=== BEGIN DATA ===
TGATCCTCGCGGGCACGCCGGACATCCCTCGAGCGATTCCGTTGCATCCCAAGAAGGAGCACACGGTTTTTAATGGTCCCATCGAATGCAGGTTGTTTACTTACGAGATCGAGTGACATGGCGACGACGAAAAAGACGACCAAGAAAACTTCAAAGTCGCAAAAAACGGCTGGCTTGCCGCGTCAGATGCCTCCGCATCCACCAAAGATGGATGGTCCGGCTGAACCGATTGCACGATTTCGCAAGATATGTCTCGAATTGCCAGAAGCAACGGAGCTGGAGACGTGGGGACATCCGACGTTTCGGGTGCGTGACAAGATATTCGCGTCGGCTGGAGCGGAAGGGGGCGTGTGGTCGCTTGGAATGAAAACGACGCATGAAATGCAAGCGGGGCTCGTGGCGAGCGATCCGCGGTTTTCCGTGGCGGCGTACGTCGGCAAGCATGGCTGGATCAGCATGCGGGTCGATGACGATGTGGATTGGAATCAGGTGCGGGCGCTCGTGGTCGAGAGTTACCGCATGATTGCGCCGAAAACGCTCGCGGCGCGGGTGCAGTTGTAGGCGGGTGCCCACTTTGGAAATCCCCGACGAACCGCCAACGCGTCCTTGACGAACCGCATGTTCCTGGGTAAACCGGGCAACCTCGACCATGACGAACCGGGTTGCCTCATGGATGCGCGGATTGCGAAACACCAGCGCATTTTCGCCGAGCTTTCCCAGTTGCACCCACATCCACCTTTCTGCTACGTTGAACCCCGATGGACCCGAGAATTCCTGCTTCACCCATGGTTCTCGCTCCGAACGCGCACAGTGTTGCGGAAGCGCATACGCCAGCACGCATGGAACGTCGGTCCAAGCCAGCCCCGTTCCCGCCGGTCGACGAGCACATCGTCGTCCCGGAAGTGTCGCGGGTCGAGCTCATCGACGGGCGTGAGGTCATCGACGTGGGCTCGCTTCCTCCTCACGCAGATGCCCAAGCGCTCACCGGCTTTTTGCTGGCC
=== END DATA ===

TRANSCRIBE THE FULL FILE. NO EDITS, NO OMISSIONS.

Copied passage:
TGATCCTCGCGGGCACGCCGGACATCCCTCGAGCGATTCCGTTGCATCCCAAGAAGGAGCACACGGTTTTTAATGGTCCCATCGAATGCAGGTTGTTTACTTACGAGATCGAGTGACATGGCGACGACGAAAAAGACGACCAAGAAAACTTCAAAGTCGCAAAAAACGGCTGGCTTGCCGCGTCAGATGCCTCCGCATCCACCAAAGATGGATGGTCCGGCTGAACCGATTGCACGATTTCGCAAGATATGTCTCGAATTGCCAGAAGCAACGGAGCTGGAGACGTGGGGACATCCGACGTTTCGGGTGCGTGACAAGATATTCGCGTCGGCTGGAGCGGAAGGGGGCGTGTGGTCGCTTGGAATGAAAACGACGCATGAAATGCAAGCGGGGCTCGTGGCGAGCGATCCGCGGTTTTCCGTGGCGGCGTACGTCGGCAAGCATGGCTGGATCAGCATGCGGGTCGATGACGATGTGGATTGGAATCAGGTGCGGGCGCTCGTGGTCGAGAGTTACCGCATGATTGCGCCGAAAACGCTCGCGGCGCGGGTGCAGTTGTAGGCGGGTGCCCACTTTGGAAATCCCCGACGAACCGCCAACGCGTCCTTGACGAACCGCATGTTCCTGGGTAAACCGGGCAACCTCGACCATGACGAACCGGGTTGCCTCATGGATGCGCGGATTGCGAAACACCAGCGCATTTTCGCCGAGCTTTCCCAGTTGCACCCACATCCACCTTTCTGCTACGTTGAACCCCGATGGACCCGAGAATTCCTGCTTCACCCATGGTTCTCGCTCCGAACGCGCACAGTGTTGCGGAAGCGCATACGCCAGCACGCATGGAACGTCGGTCCAAGCCAGCCCCGTTCCCGCCGGTCGACGAGCACATCGTCGTCCCGGAAGTGTCGCGGGTCGAGCTCATCGACGGGCGTGAGGTCATCGACGTGGGCTCGCTTCCTCCTCACGCAGATGCCCAAGCGCTCACCGGCTTTTTGCTGGCC